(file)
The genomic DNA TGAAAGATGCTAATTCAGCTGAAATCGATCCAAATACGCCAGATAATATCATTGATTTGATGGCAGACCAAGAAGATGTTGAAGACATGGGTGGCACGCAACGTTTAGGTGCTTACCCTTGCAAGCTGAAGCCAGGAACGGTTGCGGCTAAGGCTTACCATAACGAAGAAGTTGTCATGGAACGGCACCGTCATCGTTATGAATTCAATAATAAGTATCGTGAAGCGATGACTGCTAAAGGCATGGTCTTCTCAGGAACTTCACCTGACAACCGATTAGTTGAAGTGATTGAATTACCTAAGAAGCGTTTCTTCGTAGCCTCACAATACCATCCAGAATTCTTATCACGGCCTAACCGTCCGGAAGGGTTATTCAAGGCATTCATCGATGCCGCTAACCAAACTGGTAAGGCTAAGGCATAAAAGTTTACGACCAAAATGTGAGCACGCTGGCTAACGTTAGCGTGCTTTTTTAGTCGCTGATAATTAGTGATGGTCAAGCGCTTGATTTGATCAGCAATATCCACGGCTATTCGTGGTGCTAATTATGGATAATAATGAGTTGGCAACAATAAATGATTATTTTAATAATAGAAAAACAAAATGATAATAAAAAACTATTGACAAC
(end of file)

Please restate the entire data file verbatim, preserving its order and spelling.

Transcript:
The genomic DNA TGAAAGATGCTAATTCAGCTGAAATCGATCCAAATACGCCAGATAATATCATTGATTTGATGGCAGACCAAGAAGATGTTGAAGACATGGGTGGCACGCAACGTTTAGGTGCTTACCCTTGCAAGCTGAAGCCAGGAACGGTTGCGGCTAAGGCTTACCATAACGAAGAAGTTGTCATGGAACGGCACCGTCATCGTTATGAATTCAATAATAAGTATCGTGAAGCGATGACTGCTAAAGGCATGGTCTTCTCAGGAACTTCACCTGACAACCGATTAGTTGAAGTGATTGAATTACCTAAGAAGCGTTTCTTCGTAGCCTCACAATACCATCCAGAATTCTTATCACGGCCTAACCGTCCGGAAGGGTTATTCAAGGCATTCATCGATGCCGCTAACCAAACTGGTAAGGCTAAGGCATAAAAGTTTACGACCAAAATGTGAGCACGCTGGCTAACGTTAGCGTGCTTTTTTAGTCGCTGATAATTAGTGATGGTCAAGCGCTTGATTTGATCAGCAATATCCACGGCTATTCGTGGTGCTAATTATGGATAATAATGAGTTGGCAACAATAAATGATTATTTTAATAATAGAAAAACAAAATGATAATAAAAAACTATTGACAAC